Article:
30 July 2014

Restaurants & Bars

Find and book great restaurants

Find a Restaurant

Square Meal Selections

Register here for your Square Meal Guides


Interview with Scott Hallsworth


Scott Hallsworth - Scott_Hallworth.jpg

Scott Hallsworth likes to stay busy. Not content with the buzz of thriving pop-up Kurobuta, he is about to open a permanent site for the izakaya – essentially a Japanese pub – in Marble Arch, while also pushing to make the Chelsea branch permanent too. But former work as head chef in Nobu London and Nobu Melbourne kitchens has given the Aussie a taste for life in the fast lane. We talked to him about his forthcoming Kurobuta plans, how he puts his own spin on more than just food and why Londoners love a good izakaya.

The new Kurobuta sounds exciting. How has the pop-up in Chelsea (picture below) been going so far?

Great - better than expected. Last year was good but we’ve kept growing and kept going and this year things have exploded. That’s definitely a good thing and we’ve had some really positive reviews.

What’s been the star dish with diners?

The pork belly bun. Everyone has their own favourite dish but the pork belly bun has been really popular.

How much longer will the pop-up be running for?

At least until the end of June, although we are in talks to make the site permanent since it’s been so successful. Everything is on track so far. It would keep me busy, but I definitely have a habit of biting off more than I can chew when it comes to work.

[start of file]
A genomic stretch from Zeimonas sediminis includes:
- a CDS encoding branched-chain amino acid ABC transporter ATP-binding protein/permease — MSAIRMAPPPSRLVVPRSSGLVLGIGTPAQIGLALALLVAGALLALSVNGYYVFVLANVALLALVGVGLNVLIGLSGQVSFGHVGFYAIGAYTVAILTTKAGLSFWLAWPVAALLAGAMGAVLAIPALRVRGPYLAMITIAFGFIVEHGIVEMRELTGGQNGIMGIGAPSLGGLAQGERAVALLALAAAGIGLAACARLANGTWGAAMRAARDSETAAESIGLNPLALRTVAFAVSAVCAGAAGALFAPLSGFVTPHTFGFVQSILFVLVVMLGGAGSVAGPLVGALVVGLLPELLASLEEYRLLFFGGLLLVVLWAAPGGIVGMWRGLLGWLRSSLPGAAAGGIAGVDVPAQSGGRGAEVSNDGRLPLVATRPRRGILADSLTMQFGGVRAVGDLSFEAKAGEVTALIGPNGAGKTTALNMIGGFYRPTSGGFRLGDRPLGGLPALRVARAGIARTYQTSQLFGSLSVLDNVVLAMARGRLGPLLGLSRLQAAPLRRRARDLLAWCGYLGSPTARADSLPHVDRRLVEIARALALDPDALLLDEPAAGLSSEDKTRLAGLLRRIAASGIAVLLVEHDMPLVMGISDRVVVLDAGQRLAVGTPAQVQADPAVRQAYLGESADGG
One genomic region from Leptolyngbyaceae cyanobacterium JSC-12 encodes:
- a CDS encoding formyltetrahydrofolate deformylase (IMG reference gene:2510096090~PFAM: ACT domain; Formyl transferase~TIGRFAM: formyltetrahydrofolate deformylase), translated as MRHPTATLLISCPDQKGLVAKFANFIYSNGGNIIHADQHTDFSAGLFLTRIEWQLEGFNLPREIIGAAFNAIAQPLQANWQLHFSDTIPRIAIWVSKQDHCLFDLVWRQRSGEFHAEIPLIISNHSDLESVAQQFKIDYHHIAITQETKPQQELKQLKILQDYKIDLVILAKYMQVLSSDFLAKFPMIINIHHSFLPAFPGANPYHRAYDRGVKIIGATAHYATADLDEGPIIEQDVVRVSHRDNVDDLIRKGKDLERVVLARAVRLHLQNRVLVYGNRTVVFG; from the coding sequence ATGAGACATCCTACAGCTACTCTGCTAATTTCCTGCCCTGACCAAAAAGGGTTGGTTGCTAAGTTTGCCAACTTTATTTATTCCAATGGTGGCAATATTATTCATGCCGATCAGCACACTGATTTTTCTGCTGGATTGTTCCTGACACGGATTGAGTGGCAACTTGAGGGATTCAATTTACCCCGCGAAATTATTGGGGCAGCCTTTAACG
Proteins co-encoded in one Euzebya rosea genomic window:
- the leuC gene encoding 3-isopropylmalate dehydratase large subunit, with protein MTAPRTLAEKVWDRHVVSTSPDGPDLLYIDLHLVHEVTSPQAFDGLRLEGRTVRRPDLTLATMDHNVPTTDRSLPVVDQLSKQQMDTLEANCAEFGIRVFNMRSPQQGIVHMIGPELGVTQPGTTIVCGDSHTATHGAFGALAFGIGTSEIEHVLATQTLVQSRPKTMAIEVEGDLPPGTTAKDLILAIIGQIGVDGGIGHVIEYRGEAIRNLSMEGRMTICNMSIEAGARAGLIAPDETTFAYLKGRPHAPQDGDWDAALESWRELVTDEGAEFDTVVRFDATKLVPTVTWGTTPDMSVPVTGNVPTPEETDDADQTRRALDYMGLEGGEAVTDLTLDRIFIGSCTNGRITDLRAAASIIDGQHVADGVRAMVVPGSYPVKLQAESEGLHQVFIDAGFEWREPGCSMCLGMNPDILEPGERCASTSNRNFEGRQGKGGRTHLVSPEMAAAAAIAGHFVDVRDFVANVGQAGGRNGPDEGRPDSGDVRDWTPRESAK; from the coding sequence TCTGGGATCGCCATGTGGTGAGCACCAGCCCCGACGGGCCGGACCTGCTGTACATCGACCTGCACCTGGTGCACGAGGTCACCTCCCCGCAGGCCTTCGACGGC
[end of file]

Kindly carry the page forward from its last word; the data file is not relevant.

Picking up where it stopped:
And how are preparations going for the permanent site at Marble Arch?

Really well – we’re on track to open in the first two weeks of April. I wouldn’t want to say for sure but we’re aiming for an opening date of 7 April.

What can we expect from the new Kurobuta – will it be much different to the pop-up?

It will be much bigger, which will allow for a better bar space than the pop-up. What I really want for Kurobuta is that it will be a drinking venue as well as an eating venue. So we’ll have some really cool cocktails and some great beers, too. I’ve been working on the drinks myself. I’ve worked in restaurants in the past where someone’s brought in to do the drinks and someone else for something else – if you try and find the best person for everything it can all end up being a bit of a mixed bag. But Kurobuta has my stamp on everything.

Has your time at Nobu had an influence on your solo restaurant projects?

Nobu was a great basis for me, but it’s not necessarily a healthy thing getting into the habit of working with a huge budget. Nobu was definitely a good culinary basis for me, though.

What else has influenced you?

Definitely the biggest influence for Kurobuta are the izakayas I visited in Tokyo – the ones you find down a back alley that are really grungy and hidden down some stairs. Sydney does it too – it has some really beaten-up bars.

Kurobuta pop-up - kurobuta_pop_up.jpg

Why do you think this type of informal Japanese dining is becoming popular in London?

It’s taken off in other places and London is catching up. Like in New York – I was talking to my friend who’s a head chef in a Manhattan restaurant and he was like, ‘people are just trying to keep it real, man.’ People don’t want the formal experience.

And will you be focussing on Kurobuta for now or do you have any other projects lined up in the near future?

Always! There are always other things on the back burner. But I wouldn’t like to say just yet…

Kurobuta opens in Marble Arch in early April while the pop up in Chelsea will run until at least June. For more information visit the website.

Read our review of what to expect from Kurobuta

This interview was published in March 2014.

« Restaurant and Bar News